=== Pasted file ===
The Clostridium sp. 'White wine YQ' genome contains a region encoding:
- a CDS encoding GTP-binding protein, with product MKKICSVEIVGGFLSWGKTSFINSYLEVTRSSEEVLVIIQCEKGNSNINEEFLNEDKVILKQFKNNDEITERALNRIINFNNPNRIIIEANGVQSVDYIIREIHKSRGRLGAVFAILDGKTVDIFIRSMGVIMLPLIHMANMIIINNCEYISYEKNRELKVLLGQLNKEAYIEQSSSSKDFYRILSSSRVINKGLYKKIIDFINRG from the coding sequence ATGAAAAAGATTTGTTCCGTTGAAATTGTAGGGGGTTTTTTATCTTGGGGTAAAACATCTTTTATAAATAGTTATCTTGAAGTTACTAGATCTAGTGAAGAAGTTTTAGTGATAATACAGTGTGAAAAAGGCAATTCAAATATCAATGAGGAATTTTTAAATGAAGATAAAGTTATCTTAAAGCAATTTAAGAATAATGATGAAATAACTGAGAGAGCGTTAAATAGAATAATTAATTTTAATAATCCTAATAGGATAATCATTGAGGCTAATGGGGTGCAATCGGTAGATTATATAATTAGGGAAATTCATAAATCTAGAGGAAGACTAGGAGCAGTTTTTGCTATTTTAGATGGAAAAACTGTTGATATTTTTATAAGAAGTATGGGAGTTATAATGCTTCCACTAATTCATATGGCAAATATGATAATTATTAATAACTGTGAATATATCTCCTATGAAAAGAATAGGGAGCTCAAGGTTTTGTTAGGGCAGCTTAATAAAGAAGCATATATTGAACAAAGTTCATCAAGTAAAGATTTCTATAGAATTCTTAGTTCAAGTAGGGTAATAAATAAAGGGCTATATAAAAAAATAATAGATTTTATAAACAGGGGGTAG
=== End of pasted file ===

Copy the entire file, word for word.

The Clostridium sp. 'White wine YQ' genome contains a region encoding:
- a CDS encoding GTP-binding protein, with product MKKICSVEIVGGFLSWGKTSFINSYLEVTRSSEEVLVIIQCEKGNSNINEEFLNEDKVILKQFKNNDEITERALNRIINFNNPNRIIIEANGVQSVDYIIREIHKSRGRLGAVFAILDGKTVDIFIRSMGVIMLPLIHMANMIIINNCEYISYEKNRELKVLLGQLNKEAYIEQSSSSKDFYRILSSSRVINKGLYKKIIDFINRG from the coding sequence ATGAAAAAGATTTGTTCCGTTGAAATTGTAGGGGGTTTTTTATCTTGGGGTAAAACATCTTTTATAAATAGTTATCTTGAAGTTACTAGATCTAGTGAAGAAGTTTTAGTGATAATACAGTGTGAAAAAGGCAATTCAAATATCAATGAGGAATTTTTAAATGAAGATAAAGTTATCTTAAAGCAATTTAAGAATAATGATGAAATAACTGAGAGAGCGTTAAATAGAATAATTAATTTTAATAATCCTAATAGGATAATCATTGAGGCTAATGGGGTGCAATCGGTAGATTATATAATTAGGGAAATTCATAAATCTAGAGGAAGACTAGGAGCAGTTTTTGCTATTTTAGATGGAAAAACTGTTGATATTTTTATAAGAAGTATGGGAGTTATAATGCTTCCACTAATTCATATGGCAAATATGATAATTATTAATAACTGTGAATATATCTCCTATGAAAAGAATAGGGAGCTCAAGGTTTTGTTAGGGCAGCTTAATAAAGAAGCATATATTGAACAAAGTTCATCAAGTAAAGATTTCTATAGAATTCTTAGTTCAAGTAGGGTAATAAATAAAGGGCTATATAAAAAAATAATAGATTTTATAAACAGGGGGTAG